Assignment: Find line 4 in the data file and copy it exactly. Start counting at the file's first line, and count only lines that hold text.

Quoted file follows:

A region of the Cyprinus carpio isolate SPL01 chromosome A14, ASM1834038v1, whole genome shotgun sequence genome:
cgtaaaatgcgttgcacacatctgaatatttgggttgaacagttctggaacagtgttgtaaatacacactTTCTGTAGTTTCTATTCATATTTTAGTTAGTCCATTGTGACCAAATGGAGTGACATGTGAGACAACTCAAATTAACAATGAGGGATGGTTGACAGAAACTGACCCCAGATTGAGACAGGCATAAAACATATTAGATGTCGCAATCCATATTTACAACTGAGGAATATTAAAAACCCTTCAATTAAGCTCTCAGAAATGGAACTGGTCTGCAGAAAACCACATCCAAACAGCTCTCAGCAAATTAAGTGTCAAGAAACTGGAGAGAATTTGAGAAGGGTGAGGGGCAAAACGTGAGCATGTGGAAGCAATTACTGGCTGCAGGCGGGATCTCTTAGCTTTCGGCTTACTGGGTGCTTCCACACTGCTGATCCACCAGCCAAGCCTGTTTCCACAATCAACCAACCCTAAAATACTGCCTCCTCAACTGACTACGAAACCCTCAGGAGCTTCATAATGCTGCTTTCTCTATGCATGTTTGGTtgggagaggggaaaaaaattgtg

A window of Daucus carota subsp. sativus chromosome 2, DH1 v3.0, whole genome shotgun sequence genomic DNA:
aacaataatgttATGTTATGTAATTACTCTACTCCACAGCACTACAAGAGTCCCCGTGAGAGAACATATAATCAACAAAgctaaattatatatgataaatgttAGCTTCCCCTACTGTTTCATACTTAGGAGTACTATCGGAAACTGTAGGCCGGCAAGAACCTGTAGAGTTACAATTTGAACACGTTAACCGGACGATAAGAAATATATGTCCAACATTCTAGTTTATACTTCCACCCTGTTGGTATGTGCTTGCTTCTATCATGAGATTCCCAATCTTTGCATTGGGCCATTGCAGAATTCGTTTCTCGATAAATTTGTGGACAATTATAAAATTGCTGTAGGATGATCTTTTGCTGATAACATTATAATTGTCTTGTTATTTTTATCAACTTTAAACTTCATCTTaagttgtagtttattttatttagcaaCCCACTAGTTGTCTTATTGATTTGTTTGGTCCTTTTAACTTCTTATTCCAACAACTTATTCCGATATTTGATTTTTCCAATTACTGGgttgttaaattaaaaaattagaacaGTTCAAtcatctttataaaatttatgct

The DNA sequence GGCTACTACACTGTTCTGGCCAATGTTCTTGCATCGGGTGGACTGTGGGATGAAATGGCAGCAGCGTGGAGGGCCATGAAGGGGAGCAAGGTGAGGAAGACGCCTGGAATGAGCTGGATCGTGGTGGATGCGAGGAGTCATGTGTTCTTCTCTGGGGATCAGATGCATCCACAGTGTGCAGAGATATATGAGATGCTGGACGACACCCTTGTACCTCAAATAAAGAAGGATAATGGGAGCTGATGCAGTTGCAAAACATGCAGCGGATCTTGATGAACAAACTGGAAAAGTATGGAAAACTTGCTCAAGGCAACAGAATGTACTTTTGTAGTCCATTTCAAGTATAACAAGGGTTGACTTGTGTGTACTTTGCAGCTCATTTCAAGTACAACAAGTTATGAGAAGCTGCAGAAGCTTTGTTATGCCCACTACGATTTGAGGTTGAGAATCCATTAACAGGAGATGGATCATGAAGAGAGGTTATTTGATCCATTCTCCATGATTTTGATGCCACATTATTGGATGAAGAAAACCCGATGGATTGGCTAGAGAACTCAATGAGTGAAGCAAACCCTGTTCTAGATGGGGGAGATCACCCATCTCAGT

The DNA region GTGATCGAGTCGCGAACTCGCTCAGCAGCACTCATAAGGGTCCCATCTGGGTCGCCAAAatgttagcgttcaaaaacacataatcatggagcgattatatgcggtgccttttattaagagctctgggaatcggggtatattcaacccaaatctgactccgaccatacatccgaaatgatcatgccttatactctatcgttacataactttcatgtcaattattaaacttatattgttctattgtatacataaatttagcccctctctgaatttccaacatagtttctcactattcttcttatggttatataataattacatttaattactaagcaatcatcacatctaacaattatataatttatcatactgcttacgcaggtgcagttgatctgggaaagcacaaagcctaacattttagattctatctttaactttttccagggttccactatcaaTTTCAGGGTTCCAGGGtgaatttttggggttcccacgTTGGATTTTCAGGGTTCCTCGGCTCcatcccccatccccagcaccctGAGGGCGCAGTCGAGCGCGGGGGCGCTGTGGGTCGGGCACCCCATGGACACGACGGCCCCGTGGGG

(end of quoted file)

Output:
aacaataatgttATGTTATGTAATTACTCTACTCCACAGCACTACAAGAGTCCCCGTGAGAGAACATATAATCAACAAAgctaaattatatatgataaatgttAGCTTCCCCTACTGTTTCATACTTAGGAGTACTATCGGAAACTGTAGGCCGGCAAGAACCTGTAGAGTTACAATTTGAACACGTTAACCGGACGATAAGAAATATATGTCCAACATTCTAGTTTATACTTCCACCCTGTTGGTATGTGCTTGCTTCTATCATGAGATTCCCAATCTTTGCATTGGGCCATTGCAGAATTCGTTTCTCGATAAATTTGTGGACAATTATAAAATTGCTGTAGGATGATCTTTTGCTGATAACATTATAATTGTCTTGTTATTTTTATCAACTTTAAACTTCATCTTaagttgtagtttattttatttagcaaCCCACTAGTTGTCTTATTGATTTGTTTGGTCCTTTTAACTTCTTATTCCAACAACTTATTCCGATATTTGATTTTTCCAATTACTGGgttgttaaattaaaaaattagaacaGTTCAAtcatctttataaaatttatgct